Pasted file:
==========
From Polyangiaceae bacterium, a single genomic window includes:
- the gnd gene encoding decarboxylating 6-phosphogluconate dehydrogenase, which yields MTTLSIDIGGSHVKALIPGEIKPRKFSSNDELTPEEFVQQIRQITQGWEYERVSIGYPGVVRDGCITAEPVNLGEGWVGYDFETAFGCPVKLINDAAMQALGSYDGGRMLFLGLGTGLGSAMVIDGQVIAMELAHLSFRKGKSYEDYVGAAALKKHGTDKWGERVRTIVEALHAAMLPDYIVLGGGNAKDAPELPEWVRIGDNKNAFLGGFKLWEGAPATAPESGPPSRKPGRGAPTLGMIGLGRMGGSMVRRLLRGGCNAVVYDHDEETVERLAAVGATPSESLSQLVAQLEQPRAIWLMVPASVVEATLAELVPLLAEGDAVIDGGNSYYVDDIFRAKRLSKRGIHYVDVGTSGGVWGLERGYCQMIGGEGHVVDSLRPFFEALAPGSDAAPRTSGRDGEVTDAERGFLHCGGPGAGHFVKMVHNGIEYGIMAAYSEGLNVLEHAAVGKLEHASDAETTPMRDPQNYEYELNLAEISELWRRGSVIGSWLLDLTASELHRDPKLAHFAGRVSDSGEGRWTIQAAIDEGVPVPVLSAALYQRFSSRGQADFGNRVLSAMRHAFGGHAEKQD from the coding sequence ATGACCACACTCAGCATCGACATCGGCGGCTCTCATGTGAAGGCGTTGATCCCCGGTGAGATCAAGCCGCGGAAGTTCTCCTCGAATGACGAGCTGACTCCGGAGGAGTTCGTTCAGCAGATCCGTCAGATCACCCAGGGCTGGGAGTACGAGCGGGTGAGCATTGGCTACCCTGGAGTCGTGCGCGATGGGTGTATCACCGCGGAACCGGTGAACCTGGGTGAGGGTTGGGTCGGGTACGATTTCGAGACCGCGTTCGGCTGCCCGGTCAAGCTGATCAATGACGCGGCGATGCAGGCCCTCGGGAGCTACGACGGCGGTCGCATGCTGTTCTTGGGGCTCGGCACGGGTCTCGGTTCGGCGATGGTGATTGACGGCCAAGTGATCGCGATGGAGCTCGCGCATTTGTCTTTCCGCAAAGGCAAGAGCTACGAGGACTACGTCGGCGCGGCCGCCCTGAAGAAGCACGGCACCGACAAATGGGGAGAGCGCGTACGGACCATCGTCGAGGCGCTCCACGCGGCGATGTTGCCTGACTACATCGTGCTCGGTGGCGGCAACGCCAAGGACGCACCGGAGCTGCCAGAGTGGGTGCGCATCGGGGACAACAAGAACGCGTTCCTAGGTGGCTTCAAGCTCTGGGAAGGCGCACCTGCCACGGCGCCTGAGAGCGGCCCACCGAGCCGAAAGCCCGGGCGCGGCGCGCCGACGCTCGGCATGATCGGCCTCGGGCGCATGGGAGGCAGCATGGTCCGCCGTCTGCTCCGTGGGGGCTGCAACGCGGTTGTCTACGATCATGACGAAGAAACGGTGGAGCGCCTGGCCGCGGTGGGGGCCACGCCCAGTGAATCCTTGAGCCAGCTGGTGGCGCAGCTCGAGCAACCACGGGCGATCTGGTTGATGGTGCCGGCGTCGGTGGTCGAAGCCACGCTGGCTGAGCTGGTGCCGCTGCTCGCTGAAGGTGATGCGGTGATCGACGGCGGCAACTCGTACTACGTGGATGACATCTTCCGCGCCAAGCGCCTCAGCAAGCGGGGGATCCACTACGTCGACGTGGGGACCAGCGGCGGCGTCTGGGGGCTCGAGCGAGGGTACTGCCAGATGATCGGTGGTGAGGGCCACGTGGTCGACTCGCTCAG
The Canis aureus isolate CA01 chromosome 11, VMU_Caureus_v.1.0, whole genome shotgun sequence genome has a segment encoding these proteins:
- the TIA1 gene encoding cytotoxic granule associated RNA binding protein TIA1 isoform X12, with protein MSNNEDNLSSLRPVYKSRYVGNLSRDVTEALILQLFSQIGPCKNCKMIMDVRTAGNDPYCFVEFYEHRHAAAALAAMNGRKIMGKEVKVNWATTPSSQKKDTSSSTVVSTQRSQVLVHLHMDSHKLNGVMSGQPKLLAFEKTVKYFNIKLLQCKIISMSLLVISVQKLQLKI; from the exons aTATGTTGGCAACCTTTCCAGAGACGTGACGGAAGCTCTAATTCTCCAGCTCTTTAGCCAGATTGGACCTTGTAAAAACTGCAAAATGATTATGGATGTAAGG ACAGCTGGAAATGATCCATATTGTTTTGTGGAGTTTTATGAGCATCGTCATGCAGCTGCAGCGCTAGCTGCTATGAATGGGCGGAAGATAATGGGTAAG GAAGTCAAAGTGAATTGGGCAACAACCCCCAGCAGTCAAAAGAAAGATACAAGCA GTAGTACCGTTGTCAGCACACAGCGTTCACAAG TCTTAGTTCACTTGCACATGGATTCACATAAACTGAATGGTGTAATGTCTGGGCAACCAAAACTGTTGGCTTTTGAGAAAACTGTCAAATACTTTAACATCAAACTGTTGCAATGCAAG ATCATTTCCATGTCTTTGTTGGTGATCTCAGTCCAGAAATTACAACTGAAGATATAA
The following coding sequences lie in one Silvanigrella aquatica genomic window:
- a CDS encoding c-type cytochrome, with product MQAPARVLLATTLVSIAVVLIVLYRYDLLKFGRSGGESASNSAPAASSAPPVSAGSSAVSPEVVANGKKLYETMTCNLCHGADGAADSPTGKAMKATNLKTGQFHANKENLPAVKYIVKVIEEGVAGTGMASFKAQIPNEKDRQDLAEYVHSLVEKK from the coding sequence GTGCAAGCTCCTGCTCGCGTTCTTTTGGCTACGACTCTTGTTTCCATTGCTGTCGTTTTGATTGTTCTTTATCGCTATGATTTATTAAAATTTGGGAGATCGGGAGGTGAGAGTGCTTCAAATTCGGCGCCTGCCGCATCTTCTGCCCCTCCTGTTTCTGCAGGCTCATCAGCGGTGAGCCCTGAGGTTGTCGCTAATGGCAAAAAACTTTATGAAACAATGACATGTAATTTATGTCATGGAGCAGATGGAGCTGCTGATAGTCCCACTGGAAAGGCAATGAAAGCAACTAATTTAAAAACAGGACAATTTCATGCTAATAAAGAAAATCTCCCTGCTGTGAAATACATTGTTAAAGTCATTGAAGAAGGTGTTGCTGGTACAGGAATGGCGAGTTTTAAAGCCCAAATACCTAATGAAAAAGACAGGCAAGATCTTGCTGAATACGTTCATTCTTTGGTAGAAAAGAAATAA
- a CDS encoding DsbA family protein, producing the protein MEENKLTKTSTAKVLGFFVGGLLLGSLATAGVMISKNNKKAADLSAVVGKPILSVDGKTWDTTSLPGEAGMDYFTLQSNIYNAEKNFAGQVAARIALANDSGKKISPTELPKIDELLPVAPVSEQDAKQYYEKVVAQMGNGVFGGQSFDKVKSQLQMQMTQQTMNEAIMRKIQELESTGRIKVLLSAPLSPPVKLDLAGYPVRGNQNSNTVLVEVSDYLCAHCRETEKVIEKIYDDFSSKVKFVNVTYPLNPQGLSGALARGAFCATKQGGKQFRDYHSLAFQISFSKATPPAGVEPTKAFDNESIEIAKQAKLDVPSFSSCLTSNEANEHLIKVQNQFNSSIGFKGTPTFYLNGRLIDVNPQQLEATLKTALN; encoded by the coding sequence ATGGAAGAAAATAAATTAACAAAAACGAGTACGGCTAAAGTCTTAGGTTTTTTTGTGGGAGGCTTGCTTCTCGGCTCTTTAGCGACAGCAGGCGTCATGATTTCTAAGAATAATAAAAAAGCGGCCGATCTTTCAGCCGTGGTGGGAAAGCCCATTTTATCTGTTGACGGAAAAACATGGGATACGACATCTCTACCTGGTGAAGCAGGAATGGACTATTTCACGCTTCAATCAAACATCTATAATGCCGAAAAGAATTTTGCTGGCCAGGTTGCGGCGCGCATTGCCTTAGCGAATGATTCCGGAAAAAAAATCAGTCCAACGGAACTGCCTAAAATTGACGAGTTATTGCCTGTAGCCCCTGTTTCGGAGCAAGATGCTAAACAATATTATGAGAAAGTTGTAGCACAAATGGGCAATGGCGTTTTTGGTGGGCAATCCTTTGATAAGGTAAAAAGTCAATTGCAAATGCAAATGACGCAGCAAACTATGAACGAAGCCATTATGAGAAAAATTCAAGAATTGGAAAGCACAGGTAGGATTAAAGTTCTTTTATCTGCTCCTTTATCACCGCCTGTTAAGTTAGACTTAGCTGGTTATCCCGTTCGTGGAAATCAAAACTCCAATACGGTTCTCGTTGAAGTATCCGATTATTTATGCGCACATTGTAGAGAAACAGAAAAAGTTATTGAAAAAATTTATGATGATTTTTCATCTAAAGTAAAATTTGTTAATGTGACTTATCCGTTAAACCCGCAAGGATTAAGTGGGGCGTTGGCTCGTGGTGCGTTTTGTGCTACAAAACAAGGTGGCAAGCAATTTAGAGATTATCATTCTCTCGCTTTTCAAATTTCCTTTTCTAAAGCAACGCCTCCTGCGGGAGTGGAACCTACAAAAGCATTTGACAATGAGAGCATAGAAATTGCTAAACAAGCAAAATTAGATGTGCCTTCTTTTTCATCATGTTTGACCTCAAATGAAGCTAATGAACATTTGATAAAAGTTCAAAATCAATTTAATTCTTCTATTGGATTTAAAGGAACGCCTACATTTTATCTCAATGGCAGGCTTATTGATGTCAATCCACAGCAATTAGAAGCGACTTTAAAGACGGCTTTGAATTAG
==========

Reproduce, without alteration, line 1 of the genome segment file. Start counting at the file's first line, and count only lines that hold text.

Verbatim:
From Polyangiaceae bacterium, a single genomic window includes: